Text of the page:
September 2, 2009


One Man's Diane Sawyer Problem: As the ABC newswoman prepares to take the anchor chair, look back at one of the author's last essays, "If Nixon Could Possess the Soul of This Woman, Why The Hell Can't I?" — a brutally honest account of his encounter with Sawyer at the end of the 1980s. (Frederick Exley, December 1989, Esquire)

More than anything, it is absolutely essential to the health of Diane Sawyer's psyche that she never be reduced to anything as unseemly as saying, "Okay hotshot, I blew it." It is essential because Diane Sawyer, along with the rest of her TV colleagues, those glowing stars in our pedestrian firmaments, is creating her own biography, her own version of herself. Equable is the watchword here. Her life must at all costs be as poised and calm as her beauty is blond and cool, and she cannot afford to have a picky, picky, picky ding-a-ling like me disrupt the serenity, the gentleness of the pond by throwing meanspirited little pebbles into it. Sawyer's nonautobiography will, of course, one day head the best seller list for ten years, the only anomaly being that in lieu of heading up the nonfiction it would find a more appropriate home topping off the other column. If one wanted to be unkind, one might say it'll be not unlike the nonbook Sawyer wasted four years of life helping to create for Nixon. As, indeed, her inability to say I blew it might also have been learned at the feet of the master. And what fascinating feet they evidently were.

"... You are constantly chasing Nixon around corners trying to find out who he is," she said. "I wanted to know more about him.... His public life is too long and too blistering for you ever to go back and retrieve the private man. There's too much. When it works, it's a natural dual personality [the public and the private man] with politicians. Some of them, you can figure out who they really are. The ones like him — highly intelligent, almost congenitally embattled, and wary to the point of extreme elusiveness — are a lifetime's work of trying to diagnose.... Part of what keeps him such a living presence, think how long, when you are switching the television screen, you see him there, you stop, and you continue to stop, and I don't believe that even you continue to switch when you see him come on.... Think how long, in an age when people get used up really fast, and use themselves up really fast, when it takes very little to parch a person's life, and their life history, to dry them out, he stays riveting. And hat in itself is an accomplishment of some phenomenal and mysterious kind.... Any of the people who find it inexplicable [Sawyer's loyalty to Nixon] I bet would have done the same thing, standing there seeing a man on that day [Nixon's impeachment day], with the destruction all around him, however self-created, would have done the same thing...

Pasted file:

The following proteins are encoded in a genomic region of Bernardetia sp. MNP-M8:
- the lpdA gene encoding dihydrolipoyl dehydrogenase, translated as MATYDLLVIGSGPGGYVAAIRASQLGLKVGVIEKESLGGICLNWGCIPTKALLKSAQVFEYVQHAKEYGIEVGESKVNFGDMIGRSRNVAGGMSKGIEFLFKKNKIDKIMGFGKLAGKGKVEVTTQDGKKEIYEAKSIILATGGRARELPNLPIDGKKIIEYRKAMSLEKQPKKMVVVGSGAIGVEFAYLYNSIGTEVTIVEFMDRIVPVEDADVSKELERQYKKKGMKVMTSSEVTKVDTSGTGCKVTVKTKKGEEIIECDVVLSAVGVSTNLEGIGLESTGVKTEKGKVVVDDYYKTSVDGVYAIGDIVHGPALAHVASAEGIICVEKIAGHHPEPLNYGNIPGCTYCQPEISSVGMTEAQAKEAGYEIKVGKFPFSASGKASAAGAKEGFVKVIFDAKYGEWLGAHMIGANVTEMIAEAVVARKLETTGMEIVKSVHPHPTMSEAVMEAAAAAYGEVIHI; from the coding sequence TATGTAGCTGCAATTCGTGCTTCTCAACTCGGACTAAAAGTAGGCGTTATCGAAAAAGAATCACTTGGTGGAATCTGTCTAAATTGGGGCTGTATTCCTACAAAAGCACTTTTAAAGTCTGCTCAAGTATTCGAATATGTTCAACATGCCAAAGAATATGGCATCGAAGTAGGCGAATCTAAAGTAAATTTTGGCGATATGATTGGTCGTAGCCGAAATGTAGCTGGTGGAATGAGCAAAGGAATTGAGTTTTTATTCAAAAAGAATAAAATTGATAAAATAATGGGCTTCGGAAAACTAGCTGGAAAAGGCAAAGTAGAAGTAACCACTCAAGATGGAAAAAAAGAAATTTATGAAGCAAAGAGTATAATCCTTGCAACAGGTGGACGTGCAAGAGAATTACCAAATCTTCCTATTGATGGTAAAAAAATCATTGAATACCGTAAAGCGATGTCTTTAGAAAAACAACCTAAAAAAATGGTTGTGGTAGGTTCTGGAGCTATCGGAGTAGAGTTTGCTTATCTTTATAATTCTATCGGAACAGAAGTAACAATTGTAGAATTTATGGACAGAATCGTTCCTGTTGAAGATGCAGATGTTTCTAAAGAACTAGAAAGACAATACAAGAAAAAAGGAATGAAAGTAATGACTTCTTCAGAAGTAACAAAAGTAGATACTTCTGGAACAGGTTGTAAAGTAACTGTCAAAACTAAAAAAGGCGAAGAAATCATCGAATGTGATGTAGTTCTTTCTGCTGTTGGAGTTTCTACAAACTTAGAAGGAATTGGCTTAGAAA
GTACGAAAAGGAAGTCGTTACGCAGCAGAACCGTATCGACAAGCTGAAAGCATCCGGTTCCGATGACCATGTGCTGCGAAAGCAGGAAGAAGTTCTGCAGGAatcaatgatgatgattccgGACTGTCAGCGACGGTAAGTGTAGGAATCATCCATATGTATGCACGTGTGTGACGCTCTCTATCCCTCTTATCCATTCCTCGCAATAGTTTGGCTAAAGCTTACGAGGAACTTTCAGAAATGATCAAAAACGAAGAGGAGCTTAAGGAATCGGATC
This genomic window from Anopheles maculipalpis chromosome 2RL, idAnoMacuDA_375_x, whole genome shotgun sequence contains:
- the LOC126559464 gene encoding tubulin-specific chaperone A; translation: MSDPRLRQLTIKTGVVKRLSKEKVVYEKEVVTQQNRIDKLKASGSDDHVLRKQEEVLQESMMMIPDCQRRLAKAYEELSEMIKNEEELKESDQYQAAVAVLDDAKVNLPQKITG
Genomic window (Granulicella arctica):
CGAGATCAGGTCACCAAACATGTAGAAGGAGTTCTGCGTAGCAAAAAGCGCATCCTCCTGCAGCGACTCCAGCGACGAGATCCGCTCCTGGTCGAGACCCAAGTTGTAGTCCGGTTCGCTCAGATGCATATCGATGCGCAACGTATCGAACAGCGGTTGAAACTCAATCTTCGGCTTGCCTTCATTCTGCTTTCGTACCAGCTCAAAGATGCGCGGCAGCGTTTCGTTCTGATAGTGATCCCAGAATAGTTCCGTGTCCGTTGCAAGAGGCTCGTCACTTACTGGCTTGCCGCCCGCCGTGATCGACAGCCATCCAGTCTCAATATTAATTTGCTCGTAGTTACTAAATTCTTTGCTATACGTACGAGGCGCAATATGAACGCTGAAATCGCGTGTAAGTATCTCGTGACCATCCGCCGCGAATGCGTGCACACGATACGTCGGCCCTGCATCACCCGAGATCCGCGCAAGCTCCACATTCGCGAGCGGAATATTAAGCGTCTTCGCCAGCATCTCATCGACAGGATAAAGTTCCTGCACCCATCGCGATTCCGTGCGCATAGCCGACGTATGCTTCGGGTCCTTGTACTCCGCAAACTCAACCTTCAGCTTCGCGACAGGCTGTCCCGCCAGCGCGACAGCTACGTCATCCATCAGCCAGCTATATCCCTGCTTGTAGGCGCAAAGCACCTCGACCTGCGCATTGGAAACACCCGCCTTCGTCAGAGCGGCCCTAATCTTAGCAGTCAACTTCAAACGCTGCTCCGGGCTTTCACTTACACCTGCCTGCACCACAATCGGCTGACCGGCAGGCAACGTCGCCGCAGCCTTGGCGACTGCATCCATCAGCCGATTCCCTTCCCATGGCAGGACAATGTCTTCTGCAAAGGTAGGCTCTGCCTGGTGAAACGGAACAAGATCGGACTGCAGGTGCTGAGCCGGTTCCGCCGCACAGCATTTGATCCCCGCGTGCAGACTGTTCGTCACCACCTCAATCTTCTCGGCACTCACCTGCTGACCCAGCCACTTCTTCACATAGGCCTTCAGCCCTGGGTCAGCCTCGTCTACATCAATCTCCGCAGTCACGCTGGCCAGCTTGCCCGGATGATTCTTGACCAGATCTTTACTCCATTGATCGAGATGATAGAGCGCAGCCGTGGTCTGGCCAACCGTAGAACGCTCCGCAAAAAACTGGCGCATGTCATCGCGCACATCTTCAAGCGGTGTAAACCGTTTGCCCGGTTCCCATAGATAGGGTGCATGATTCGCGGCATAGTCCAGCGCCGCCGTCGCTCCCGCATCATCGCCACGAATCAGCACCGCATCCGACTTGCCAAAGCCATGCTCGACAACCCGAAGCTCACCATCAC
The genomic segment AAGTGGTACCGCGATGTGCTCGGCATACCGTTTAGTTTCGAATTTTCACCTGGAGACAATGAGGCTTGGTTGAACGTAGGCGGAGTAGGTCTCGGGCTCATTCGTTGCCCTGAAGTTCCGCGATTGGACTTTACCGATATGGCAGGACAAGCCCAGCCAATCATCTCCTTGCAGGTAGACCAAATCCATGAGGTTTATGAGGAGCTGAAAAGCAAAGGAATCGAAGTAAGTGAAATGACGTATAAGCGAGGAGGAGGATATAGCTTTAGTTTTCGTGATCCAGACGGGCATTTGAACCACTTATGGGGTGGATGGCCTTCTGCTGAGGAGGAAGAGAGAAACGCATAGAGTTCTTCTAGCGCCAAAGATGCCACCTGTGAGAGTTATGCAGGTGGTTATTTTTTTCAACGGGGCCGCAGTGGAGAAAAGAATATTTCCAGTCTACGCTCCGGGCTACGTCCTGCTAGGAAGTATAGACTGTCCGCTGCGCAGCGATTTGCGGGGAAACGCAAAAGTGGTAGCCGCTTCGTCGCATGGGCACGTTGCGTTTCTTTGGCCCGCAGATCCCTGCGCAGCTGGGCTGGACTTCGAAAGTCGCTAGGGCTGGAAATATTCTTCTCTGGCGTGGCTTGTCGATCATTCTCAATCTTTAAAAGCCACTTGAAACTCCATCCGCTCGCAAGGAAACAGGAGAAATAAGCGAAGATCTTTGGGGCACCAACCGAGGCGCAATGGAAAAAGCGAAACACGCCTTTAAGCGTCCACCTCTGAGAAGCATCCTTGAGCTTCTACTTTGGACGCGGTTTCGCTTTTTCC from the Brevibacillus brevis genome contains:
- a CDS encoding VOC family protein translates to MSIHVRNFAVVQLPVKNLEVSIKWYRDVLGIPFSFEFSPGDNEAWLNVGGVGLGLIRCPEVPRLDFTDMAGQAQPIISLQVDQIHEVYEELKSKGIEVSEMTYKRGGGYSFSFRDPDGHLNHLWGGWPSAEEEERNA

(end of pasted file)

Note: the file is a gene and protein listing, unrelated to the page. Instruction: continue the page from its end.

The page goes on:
"Everybody talks about his awkwardness with social talk. Not only is he not awkward when he gets into substance, he weaves magic in a room.... It used to be one of the rate amusements in San Clemente to see people come in who held no brief for him, who were firmly defended by their political and personal preconceptions, and watch how long it took for their mouths to drop open. It usually took somewhere between three and four minutes, and then they were captive. And it happened over and over again...."

All this has been delivered with an apostolic fervor, so that when Sawyer finishes I simply sit there stunned and limp, in many ways more limp that an orgasm has ever left me. Because I admire her so much, I naturally yearn for her approval in return, and were I to tell her what I'd been thinking about throughout her breathless, obtuse paean, thereby revealing to her the gaping, the terrifying division between our outlooks, a vast area in which Sawyer and I could not even find enough common mud to circle each other warily, least of all affectionately, were I to reveal to her what I'd been thinking — I'd be compelled to tell her that the only way Richard M. Nixon could rivet my attention would be to strap me to a chair and blowtorch my testicles. What Sawyer could hot have known — and would now never know — was that from the first time I became aware of her — as I recall, she was interviewing Pete Rose (some irony here!) on the CBS Morning News — I had been collaring anyone who would listen to tell him that she was going to become the biggest thing on TV, including succeeding where Barbara Walters had failed, as co-anchor on the evening news (and she will, she will). Moreover, I had asked editors for years if I could write about her, only to be told, "Naw, all you want to do is get into her pants," and honestly answering, "Yeah, well, that too, in the miraculously unlikely event it happens." And of course I had sat back bemusedly and watched as everything I had predicted for her began coming true, and had to read that spate, that avalanche of dreary and laughable cover stories and articles that necessarily accompany such a meteoric rise in our star-struck society. Having Sawyer on the brain would seem to be a more pleasant state than having water there, though assuredly not as serene an existence as the cheerful idiocy that comes with having a no brain at all — a condition one might arguably ascribe to a good part of the TV audience to which Diane appeals. I had a vision of legions of cub reporters wearing fedoras with a card bearing the legend SCOOP stuck into the hatbands, their pencils poised quavering over their notebooks, dutifully and industriously taking down and accepting Diane's version of the primal scenes of her life.

...consider that he also had one for Frank Gifford.

Posted by Orrin Judd at September 2, 2009 4:37 PM
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